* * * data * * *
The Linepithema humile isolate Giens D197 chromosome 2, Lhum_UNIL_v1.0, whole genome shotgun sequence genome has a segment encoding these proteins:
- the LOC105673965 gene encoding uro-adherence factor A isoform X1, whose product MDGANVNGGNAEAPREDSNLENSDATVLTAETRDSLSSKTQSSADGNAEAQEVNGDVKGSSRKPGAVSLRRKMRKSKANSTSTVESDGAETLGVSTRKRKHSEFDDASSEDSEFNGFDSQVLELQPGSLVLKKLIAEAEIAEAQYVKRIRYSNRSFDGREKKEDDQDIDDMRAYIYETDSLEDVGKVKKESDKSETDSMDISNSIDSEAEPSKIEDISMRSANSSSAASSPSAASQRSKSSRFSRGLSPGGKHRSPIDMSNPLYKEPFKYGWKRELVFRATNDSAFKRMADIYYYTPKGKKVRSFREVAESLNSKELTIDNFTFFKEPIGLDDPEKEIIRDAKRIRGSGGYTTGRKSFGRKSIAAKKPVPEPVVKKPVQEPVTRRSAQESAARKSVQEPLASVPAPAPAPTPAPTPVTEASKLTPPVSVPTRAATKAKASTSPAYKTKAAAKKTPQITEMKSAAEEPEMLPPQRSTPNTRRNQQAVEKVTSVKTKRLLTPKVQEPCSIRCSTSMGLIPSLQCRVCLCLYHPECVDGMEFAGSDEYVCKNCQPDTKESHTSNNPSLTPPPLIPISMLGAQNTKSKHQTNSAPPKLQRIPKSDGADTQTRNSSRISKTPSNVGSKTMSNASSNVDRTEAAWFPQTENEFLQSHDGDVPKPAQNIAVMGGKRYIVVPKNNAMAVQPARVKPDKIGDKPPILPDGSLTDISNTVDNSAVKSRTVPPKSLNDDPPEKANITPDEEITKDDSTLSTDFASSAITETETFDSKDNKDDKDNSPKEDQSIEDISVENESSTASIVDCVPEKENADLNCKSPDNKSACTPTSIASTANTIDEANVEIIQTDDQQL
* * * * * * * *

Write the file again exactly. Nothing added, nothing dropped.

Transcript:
The Linepithema humile isolate Giens D197 chromosome 2, Lhum_UNIL_v1.0, whole genome shotgun sequence genome has a segment encoding these proteins:
- the LOC105673965 gene encoding uro-adherence factor A isoform X1, whose product MDGANVNGGNAEAPREDSNLENSDATVLTAETRDSLSSKTQSSADGNAEAQEVNGDVKGSSRKPGAVSLRRKMRKSKANSTSTVESDGAETLGVSTRKRKHSEFDDASSEDSEFNGFDSQVLELQPGSLVLKKLIAEAEIAEAQYVKRIRYSNRSFDGREKKEDDQDIDDMRAYIYETDSLEDVGKVKKESDKSETDSMDISNSIDSEAEPSKIEDISMRSANSSSAASSPSAASQRSKSSRFSRGLSPGGKHRSPIDMSNPLYKEPFKYGWKRELVFRATNDSAFKRMADIYYYTPKGKKVRSFREVAESLNSKELTIDNFTFFKEPIGLDDPEKEIIRDAKRIRGSGGYTTGRKSFGRKSIAAKKPVPEPVVKKPVQEPVTRRSAQESAARKSVQEPLASVPAPAPAPTPAPTPVTEASKLTPPVSVPTRAATKAKASTSPAYKTKAAAKKTPQITEMKSAAEEPEMLPPQRSTPNTRRNQQAVEKVTSVKTKRLLTPKVQEPCSIRCSTSMGLIPSLQCRVCLCLYHPECVDGMEFAGSDEYVCKNCQPDTKESHTSNNPSLTPPPLIPISMLGAQNTKSKHQTNSAPPKLQRIPKSDGADTQTRNSSRISKTPSNVGSKTMSNASSNVDRTEAAWFPQTENEFLQSHDGDVPKPAQNIAVMGGKRYIVVPKNNAMAVQPARVKPDKIGDKPPILPDGSLTDISNTVDNSAVKSRTVPPKSLNDDPPEKANITPDEEITKDDSTLSTDFASSAITETETFDSKDNKDDKDNSPKEDQSIEDISVENESSTASIVDCVPEKENADLNCKSPDNKSACTPTSIASTANTIDEANVEIIQTDDQQL